Research - Prof. Fuhrmann-Lieker
Our research is focused on self-organization and photonics of soft matter. We apply the physicochemical principles of pattern formation on a mesoscopic scale in order to provide optical functions to soft materials. At the moment we are treating two distinct material classes:
Organic optoelectronic materials
We develop molecular glasses that can be easily prepared in optical layer systems by vacuum vapour deposition. A long history in our group has the development of spiro-type molecular glasses for organic lasing and other applications.
At the moment, random lasers in which resonating modes form spontaneously a disordered mesoscopic structure are an important topic of interest. We generate random structures from mechanically stressed films that relax to surface corrugations with a dominant spatial wavelength, so-called wrinkles. We were able to show that within the spectral range of amplified spontaneous emission (3 nm width) numerous laser modes can be excited. In a related project, we also achieved stimulated emission in daily-life materials such as copy paper as scattering medium. Results were published recently in two papers in the journal Scientific Reports and constitute the PhD thesis of Nicolai Hoinka. Further research on wrinkling in molecular glasses for various applications is performed by Lukas Wolfram in his PhD project.
Mixtures of molecular glasses give rise to interesting morphologies based on nanophases that may be useful as interpenetrating networks for bulks heterojunction organic solar cells. In a work by Michael Grimann, who obtained his PhD in 2018, we succeeded in generating phase separation in molecular glasses in the solid state and were able to stabilize the interface using surfactant-like spiro molecules in ternary mixtures.
3D-nanofabrication with azo materials is the topic of projects by Sekvan Bagatur (PhD)and Marcel Schlesag (Bachelor thesis) that explore the possibility of producing three-dimensional structures from flat layer systems with the help of light. Key materials are molecular glasses and high-performance polymers that bear the photosensitive azo group allowing optical and mechanical deformation in response to polarized light. Self-organized surface patterns, birefringent helices in the bulk, holographic patterns and micro-origami structures belong to the realizable structures with these materials.
Hybrid Biological Materials
In diatoms, single-celled algae that bear an ornamental silica cell wall, structures that inspire nanoscientists are built by biological morphogenesis. In a highly cited paper from 2004, we introduced the diatom cell wall as a photonic crystal slab waveguide. Since then we are working on the interplay between structure and function in algae nanostructures. In order to reveal the formation process of the cell wall, we investigate the role of highly phosphorylated proteins in interaction with polycations and silica, also in biomimetic approaches done by Benedikt Mohr as member of the PhosMOrg consortium. The influence of the unique reproduction mechanism of diatoms on the pattern formation and population dynamics is addressed within the graduate programme "Biological clocks", with PhD students Bahar Khonsari and now Jonas Ziebarth.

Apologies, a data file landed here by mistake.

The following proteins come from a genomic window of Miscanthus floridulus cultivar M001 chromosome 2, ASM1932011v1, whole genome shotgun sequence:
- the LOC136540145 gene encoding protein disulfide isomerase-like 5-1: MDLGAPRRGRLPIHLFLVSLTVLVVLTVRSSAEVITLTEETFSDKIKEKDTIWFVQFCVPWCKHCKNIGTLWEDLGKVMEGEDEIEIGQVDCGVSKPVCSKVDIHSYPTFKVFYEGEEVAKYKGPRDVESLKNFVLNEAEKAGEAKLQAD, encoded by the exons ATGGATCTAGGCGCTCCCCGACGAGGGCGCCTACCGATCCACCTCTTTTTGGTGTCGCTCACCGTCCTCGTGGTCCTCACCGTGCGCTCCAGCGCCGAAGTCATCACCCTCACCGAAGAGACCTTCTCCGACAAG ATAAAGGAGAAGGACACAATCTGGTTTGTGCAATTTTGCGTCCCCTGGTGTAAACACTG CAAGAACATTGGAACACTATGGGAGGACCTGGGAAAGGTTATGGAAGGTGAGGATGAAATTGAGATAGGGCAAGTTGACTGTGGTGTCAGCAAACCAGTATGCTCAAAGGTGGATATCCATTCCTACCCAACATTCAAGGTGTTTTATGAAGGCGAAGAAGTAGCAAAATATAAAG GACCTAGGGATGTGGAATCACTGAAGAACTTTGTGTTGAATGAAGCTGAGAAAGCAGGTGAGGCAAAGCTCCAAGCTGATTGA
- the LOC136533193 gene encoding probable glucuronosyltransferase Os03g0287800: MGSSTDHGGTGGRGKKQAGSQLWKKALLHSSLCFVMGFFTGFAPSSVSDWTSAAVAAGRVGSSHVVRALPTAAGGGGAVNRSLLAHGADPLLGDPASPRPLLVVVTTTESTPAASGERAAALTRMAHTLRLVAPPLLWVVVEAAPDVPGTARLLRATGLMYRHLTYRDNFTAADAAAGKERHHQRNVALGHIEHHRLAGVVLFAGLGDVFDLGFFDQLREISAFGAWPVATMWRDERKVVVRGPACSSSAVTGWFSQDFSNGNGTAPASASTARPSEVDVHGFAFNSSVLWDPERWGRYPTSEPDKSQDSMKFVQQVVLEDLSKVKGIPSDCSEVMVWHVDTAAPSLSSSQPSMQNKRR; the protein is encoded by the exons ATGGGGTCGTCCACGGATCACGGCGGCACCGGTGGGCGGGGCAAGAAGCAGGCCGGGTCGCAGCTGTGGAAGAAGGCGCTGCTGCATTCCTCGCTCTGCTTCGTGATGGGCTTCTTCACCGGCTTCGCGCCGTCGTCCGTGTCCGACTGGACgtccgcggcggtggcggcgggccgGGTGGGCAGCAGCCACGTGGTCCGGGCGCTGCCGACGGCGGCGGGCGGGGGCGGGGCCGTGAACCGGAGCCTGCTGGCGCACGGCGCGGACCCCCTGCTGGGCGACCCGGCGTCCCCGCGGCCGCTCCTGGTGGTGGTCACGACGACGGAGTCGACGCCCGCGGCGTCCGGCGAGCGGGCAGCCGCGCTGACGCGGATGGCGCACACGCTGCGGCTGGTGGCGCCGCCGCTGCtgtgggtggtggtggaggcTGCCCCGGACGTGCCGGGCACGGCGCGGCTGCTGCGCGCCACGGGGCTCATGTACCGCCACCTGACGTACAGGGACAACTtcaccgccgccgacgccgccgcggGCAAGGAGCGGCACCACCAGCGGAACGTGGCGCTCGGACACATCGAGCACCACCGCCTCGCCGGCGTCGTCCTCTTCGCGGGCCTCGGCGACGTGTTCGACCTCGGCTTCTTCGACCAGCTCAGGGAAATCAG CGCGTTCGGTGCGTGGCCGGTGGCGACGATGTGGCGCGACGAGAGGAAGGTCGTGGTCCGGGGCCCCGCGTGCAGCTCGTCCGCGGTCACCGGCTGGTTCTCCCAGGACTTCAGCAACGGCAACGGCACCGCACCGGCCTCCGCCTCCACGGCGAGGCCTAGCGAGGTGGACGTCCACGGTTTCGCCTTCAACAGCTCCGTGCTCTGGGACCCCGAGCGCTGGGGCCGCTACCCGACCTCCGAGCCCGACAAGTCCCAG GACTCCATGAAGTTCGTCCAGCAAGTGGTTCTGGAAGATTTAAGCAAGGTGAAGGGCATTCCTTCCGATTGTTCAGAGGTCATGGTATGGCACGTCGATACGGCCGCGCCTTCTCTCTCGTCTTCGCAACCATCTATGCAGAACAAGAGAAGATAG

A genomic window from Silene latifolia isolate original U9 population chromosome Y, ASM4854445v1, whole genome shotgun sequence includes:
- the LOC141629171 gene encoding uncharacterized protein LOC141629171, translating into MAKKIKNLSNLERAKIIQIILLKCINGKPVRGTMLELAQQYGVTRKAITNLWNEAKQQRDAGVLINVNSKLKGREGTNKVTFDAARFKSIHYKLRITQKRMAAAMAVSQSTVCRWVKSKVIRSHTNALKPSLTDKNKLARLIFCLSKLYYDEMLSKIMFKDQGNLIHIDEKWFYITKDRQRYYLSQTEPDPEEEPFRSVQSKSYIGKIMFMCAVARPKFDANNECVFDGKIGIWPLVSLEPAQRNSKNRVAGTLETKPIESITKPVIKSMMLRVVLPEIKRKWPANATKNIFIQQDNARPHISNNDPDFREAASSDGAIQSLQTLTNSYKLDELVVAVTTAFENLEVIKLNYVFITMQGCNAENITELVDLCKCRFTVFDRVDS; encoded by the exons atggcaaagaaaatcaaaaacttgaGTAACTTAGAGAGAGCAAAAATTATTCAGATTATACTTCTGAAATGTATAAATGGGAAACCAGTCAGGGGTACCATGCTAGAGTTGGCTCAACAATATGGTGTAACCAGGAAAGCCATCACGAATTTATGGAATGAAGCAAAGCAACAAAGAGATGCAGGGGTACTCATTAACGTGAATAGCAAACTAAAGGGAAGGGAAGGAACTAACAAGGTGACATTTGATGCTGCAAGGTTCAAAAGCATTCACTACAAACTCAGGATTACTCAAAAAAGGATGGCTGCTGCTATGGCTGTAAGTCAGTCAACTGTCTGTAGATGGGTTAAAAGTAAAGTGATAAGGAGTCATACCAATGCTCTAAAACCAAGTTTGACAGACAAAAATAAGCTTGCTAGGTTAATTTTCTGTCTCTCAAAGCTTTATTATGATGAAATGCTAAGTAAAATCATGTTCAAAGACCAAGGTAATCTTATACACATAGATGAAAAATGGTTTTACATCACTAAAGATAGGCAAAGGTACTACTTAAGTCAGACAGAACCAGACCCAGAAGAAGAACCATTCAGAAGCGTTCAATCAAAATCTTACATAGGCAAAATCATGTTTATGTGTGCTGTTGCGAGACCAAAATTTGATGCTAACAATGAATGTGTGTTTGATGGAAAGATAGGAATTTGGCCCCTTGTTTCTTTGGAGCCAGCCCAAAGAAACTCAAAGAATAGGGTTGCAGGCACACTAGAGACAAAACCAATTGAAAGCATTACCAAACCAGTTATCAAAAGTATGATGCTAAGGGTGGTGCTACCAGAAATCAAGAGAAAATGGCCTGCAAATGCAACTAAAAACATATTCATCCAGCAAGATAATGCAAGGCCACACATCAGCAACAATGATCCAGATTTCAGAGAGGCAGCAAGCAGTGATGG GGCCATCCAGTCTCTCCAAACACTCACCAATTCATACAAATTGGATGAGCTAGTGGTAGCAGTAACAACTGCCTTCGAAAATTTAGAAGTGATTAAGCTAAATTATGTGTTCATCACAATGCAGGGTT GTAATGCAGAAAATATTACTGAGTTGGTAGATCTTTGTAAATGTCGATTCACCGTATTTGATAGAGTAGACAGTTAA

Our postdoctoral researcher Dr. Marilia Horn from Brazil has established new activities in the field of biopolymers and nanopharmacy. Related projects aiming at the utilisation of renewable resources are conducted by our visiting PhD student Eduardo Milan and Master student Jan Livingsan.
T. Fuhrmann-Lieker, et al. “Optical amplification and stability of spiroquaterphenyl compounds and blends”, J. Europ. Opt. Soc. Rap. Public. 10, 15007 (2015)
N. Hoinka, T. Fuhrmann-Lieker, “Amplified Spontaneous Emission in Paper”, Scientific Reports 9, 1862 (2019)
N. Hoinka, C. Ostwald, T. Fuhrmann-Lieker, “Two-dimensional Wrinkle Resonators for Random lasing in Organic Glasses”, Scientific Reports 10, 2434 (2020)
M. Grimann, R. Ueberschaer, E. Tatarov, T. Fuhrmann-Lieker, “Phase Separation and Nanostructure Formation in Binary and Ternary Blends of Spiro-Linked Molecular Glasses“, J. Phys. Chem B 124, 5507 (2020)
T. Fuhrmann, T. Tsutsui, “Synthesis and Properties of a Hole-Conducting, Photopatternable Molecular Glass”, Chem. Mater. 11, 2226 (1999)
A. Perschke, T. Fuhrmann, “Molecular Azo Glasses as Grating Couplers and Resonators for Optical Devices”, Adv. Mater. 14, 841 (2002)
P. Gruner, M. Arlt, T. Fuhrmann-Lieker, “Surface wrinkling induced by photofluidization of low molecular glasses”, ChemPhysChem 14, 259 (2013)
T. Fuhrmann, S. Landwehr, M. El Rharbi-Kucki, M. Sumper, “Diatoms as living photonic crystals”, Appl. Phys. B. 78, 257 (2004)
M. Kucki, T. Fuhrmann-Lieker, “Staining diatoms with rhodamine dyes: control of emission colour in photonic biocomposites”, J. R. Soc. Interface 9, 727 (2012)
T.P.I. Saragi, R. Pudzich, T. Fuhrmann, J. Salbeck, “Organic phototransistor based on intramolecular charge transfer in a bifunctional spiro compound”, Appl. Phys. Lett. 84, 2334 (2004)